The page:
The pap smear is recommended for all women and the most important thing a woman can avoid getting cervical cancer is to have regular screening tests which are offered for free at Ocean Road Hospital.

    The HPV vaccine has been introduced to protect against the types of HPV that most often cause cervical, vaginal, and vulva cancers.

    The vaccine which is administered in a series of three shots is recommended for girls between the ages of 11 and 26 years.

    According to WHO, cervical cancer does not show signs and symptoms, but advanced cervical cancer may cause bleeding or discharge from the vagina that is not normal for a woman, such as bleeding after sex.

    Dr Khamza says that other types of cancer that affect women the most are breast, Kaposi Sarcoma and cancer of the liver, while in men, Kaposi Sarcoma leads because it is HIV-related, cancer of the liver, the prostate and cancer of the bladder.

    He also said that generally, the number of new cancer cases have increased rapidly in Tanzania.

    In 1990, only 1,500 new cases were reported. However, the number grew to 2,200 new cases in 2000 and last year it shot up to 3,480.

    “Each year, about 35,000 new cancer cases are reported, while 27,000 patients die from cancer, each year”.

    Dr Khamza has attributed the high mortality rate to lateness in seeking treatment, lack of infrastructure and technical expertise.

    He says, “Only 10 percent of cancer cases reach Ocean Road Cancer Institute and 75-80 percent of patients who seek treatment, are in the advanced stage.”

    Most specialised treatment is conducted at Ocean Road Hospital where they offer cryotherapy, LEEP – precancerous lesions, radiotherapy, chemotherapy and hormonotherapy, combined chemo-radiation and palliative care.

    The government of Tanzanian is scaling up treatment of cancer by offering free cancer treatment and planning to establish a new centre for radiotherapy at Bugando Medical Centre in Mwanza.

    Dr. Khamza also said government is planning to set up a cancer centre for each zone, which will help in detecting cancer in the early stages, and also to help raise cancer awareness.

    ”It is a challenge to manage and maintain the effects of cancer in this country. Some of the challenges noted are lack of infrastructure and expertise for clinical as well as diagnostic work, lack of qualified staff in health facilities as well as poor referral system for cancer patients.”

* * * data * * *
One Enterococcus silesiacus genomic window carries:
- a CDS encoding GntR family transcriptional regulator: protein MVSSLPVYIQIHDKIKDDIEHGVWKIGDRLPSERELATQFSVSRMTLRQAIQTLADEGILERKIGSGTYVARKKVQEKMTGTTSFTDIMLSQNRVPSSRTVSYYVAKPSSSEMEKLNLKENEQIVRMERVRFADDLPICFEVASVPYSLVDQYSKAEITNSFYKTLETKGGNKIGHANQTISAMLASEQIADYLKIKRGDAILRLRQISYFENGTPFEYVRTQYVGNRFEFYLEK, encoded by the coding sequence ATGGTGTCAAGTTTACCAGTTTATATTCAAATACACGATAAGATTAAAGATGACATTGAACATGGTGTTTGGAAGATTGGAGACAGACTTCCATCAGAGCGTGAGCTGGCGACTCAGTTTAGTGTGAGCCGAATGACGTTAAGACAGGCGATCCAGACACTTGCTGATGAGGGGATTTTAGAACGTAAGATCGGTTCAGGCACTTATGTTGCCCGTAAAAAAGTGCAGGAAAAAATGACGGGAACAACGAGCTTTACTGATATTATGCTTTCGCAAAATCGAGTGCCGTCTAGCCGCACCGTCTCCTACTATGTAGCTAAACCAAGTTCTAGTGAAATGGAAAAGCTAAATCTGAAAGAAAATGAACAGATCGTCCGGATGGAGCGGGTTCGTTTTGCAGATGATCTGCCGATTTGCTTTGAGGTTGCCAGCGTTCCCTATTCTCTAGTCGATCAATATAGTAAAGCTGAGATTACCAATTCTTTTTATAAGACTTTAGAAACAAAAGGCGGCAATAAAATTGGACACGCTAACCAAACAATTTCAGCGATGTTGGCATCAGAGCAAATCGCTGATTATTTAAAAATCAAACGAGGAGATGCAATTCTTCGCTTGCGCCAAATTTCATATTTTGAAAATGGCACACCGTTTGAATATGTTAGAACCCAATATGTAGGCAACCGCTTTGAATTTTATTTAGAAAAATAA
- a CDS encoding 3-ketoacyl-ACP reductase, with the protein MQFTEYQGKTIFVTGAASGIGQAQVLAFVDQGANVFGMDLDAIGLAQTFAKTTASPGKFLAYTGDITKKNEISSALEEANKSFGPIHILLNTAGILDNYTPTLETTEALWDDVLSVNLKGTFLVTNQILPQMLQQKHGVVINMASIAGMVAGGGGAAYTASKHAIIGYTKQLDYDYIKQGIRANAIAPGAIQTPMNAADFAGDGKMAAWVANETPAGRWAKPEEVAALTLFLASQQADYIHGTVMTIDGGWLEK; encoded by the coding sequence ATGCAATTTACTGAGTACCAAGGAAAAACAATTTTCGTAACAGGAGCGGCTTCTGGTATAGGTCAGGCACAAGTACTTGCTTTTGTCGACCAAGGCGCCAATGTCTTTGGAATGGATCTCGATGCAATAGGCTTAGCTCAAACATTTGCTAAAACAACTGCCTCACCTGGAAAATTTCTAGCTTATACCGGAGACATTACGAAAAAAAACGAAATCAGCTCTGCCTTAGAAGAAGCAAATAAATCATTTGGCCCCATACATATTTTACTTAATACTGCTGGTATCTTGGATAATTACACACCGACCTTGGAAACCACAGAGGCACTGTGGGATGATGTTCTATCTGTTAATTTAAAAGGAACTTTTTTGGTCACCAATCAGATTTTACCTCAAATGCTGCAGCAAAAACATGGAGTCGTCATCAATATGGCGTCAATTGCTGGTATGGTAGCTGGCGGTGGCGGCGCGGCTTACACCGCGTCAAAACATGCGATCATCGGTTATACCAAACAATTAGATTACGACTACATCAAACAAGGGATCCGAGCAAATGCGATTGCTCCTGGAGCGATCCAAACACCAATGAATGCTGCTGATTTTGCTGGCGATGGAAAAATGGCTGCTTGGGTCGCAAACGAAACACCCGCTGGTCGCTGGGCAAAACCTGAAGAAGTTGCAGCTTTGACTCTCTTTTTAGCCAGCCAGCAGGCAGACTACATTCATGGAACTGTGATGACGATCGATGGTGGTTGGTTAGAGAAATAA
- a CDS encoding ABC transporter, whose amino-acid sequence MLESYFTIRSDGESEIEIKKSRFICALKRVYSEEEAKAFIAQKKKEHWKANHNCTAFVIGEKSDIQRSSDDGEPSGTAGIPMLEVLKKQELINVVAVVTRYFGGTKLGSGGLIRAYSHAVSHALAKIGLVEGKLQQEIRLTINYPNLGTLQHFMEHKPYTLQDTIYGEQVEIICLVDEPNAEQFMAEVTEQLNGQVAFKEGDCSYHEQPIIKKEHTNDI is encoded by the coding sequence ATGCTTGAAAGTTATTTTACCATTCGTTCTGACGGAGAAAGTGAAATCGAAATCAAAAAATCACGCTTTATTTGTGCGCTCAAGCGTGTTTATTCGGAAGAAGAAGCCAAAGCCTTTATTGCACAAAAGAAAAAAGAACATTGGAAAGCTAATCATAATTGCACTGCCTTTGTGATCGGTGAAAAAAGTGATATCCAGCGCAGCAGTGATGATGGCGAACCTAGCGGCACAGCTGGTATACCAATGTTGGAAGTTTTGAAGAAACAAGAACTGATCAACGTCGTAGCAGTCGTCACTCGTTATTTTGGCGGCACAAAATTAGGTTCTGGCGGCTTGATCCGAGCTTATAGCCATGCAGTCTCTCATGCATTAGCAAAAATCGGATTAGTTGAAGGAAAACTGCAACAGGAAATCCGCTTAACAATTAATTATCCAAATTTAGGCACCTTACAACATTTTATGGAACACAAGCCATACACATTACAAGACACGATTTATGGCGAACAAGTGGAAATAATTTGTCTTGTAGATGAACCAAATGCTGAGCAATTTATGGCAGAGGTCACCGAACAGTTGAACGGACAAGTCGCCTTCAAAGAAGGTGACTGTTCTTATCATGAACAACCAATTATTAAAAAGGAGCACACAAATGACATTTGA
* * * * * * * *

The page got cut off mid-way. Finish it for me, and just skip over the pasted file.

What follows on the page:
Currently, Tanzania has just six oncologists and only one oncology nurse. “At the same time, most doctors in primary health care settings do not have oncology knowledge because most universities in Tanzania do not provide oncology training”.


    Dr Khamza added that only 20 percent of 38 million people in Tanzania have access to just three radiotherapy machines available at Ocean Road Hospital.

    He notes that for the cancer awareness campaign to succeed, there must be a cancer registry as a central point for data on cancer patients.

    There is also a need to establish diagnostic and treatment facilities as well as establishing training programs and centres.

    - Trizah Mwanyika is a journalist from the Association of Media Women in Kenya currently attached with Tanzania Media women Association (TAMWA) under Fredskorpset exchange programme.

    SOURCE: THE GUARDIAN
     
  2. M

    MissKitim Member

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    May 13, 2009
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    Mmhhh habari nzuri na ya kuelimisha....
    Ukweli wananchi wengi hawana uelewa wa hii cervical cancer na mbaya zaidi sio jadi kwa watanzania kucheki afya zao mara kwa mara. Hugutuka wakati its already too late